Eye Protection and the Importance of Wearing Reading Sunglasses

Summertime is here and it’s time to round up the family for a fun, relaxing beach vacation. Maybe staying close to home and sitting poolside is more your speed. Whatever activity entices you to spend time outdoors, you always remember to slather sunscreen on yourself and the kids to protect from damaging sunburns. This summer, don’t forget to give your eyes the same level of sun protection.

It’s probably second nature to put on a pair of sunglasses when driving, playing a round of golf, or doing yard work in the summer. You might also remember to grab a hat for additional protection. But, did you know that you’re putting your eyes at risk by not wearing reading sunglasses? If you use reading glasses, as most people do when you get into your 40s, it’s important to keep a pair of reading sunglasses on hand when spending time outdoors.

Why Are Reading Sunglasses so Important?

If you’re reading a book by the pool, you need the protection of special sunglasses to block out ultraviolet rays that lead to dangerous eye conditions down the road. The skin around the eyes is very sensitive and is a prime spot for skin cancer to occur. A lifetime of sun exposure also leads to the development of cataracts and macular degeneration. Time has a way of slipping away when reading an exciting novel in your beach chair, but it you’re not wearing sunglasses, you’ve needlessly exposed your eyes to damaging rays.

Comfort is another prime reason to invest in a pair of prescription-strength sunglasses. Some people are very sensitive to bright light and glare. Reading sunglasses will cut the glare and brightness, reduce eyestrain, and make your reading experience more enjoyable.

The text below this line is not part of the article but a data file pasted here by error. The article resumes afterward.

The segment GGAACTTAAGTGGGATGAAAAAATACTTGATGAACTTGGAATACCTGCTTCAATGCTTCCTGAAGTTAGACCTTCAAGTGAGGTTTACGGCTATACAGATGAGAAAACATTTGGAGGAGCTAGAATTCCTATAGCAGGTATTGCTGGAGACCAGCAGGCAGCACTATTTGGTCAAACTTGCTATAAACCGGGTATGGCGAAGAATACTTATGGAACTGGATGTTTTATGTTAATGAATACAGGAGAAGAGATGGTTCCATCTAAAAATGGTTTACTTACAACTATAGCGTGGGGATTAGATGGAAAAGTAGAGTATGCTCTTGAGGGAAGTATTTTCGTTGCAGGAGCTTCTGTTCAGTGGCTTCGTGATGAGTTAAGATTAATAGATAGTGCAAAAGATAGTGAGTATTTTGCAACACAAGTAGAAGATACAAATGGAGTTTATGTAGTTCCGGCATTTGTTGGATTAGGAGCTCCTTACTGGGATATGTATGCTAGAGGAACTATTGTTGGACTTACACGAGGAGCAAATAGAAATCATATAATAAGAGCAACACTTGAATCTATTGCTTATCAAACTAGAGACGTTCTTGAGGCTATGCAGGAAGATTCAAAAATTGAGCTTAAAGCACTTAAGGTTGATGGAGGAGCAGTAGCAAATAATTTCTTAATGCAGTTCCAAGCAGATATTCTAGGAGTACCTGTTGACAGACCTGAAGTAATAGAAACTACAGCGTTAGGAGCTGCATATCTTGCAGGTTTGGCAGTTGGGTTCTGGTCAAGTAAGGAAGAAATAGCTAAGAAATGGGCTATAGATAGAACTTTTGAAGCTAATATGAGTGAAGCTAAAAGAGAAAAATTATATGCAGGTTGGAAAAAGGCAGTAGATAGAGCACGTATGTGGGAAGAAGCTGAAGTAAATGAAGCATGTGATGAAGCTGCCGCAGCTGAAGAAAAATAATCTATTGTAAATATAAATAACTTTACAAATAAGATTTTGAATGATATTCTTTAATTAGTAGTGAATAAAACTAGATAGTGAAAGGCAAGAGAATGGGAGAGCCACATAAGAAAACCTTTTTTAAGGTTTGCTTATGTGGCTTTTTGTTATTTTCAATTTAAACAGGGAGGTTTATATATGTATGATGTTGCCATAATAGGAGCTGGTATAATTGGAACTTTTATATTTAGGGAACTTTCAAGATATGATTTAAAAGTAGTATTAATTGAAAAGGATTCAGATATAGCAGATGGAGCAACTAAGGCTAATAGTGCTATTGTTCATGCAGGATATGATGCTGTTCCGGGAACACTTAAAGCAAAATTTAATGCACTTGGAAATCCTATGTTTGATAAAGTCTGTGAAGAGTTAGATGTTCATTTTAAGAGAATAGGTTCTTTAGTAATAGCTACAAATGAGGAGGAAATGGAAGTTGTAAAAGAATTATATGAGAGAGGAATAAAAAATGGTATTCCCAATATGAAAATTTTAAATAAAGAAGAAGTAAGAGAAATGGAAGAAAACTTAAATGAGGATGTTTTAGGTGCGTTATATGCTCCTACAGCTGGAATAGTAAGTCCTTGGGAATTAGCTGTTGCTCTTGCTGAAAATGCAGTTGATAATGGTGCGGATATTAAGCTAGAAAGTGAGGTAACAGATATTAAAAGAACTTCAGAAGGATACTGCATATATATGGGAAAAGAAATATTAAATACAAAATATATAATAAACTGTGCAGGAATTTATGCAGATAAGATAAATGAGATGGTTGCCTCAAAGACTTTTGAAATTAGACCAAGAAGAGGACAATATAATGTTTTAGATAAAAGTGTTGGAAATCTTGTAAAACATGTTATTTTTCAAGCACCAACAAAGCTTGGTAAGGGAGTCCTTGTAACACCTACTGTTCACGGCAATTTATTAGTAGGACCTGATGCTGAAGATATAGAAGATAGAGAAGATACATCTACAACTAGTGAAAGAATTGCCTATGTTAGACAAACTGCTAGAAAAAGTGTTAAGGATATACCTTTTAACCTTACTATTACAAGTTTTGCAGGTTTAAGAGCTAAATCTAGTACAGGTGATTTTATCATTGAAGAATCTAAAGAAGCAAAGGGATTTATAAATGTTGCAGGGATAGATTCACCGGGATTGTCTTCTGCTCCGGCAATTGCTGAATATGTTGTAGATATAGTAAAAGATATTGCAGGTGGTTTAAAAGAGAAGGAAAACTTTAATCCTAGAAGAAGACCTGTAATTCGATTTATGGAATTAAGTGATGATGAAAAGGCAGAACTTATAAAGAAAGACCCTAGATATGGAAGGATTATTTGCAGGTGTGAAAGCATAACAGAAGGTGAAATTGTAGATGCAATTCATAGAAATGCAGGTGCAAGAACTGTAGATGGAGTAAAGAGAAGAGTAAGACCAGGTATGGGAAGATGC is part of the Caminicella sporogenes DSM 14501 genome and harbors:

Some of the eye conditions that can occur from sun damage include:

  • Cataracts – cloudiness of the eye lens that leads to blurry vision.
  • Pterygium – leads to astigmatism when tissue grows over the whites of the eyes, altering the curvature of the eyeball.
  • Macular degeneration – impedes overall vision due to retina damage. Macular degeneration is a leading cause of blindness.

What Kind of Reading Sunglasses Should I Look For?

Ideally, look for a pair of sunglasses that blocks 99 to 100 percent of UVA and UVB sunlight. Polarized lenses are also a great choice for reducing glare, which is a common problem when reading near water.

There’s no reason to purchase an expensive pair of reading sunglasses from an optometrist. Many over-the-counter sunglasses are given a “seal of acceptance” by optometrist groups, which means they meet all of the standards of delivering the best UVA and UVB sun protection.

Do all you can to protect your eyes from damaging sunlight this summer. Apply sunscreen, wear a hat, and most importantly, invest in a pair of quality reading sunglasses. Your eyes will thank you.

And don’t forget to check out our stylish selection of reading sunglasses!


Leave a Reply

Your email address will not be published. Required fields are marked *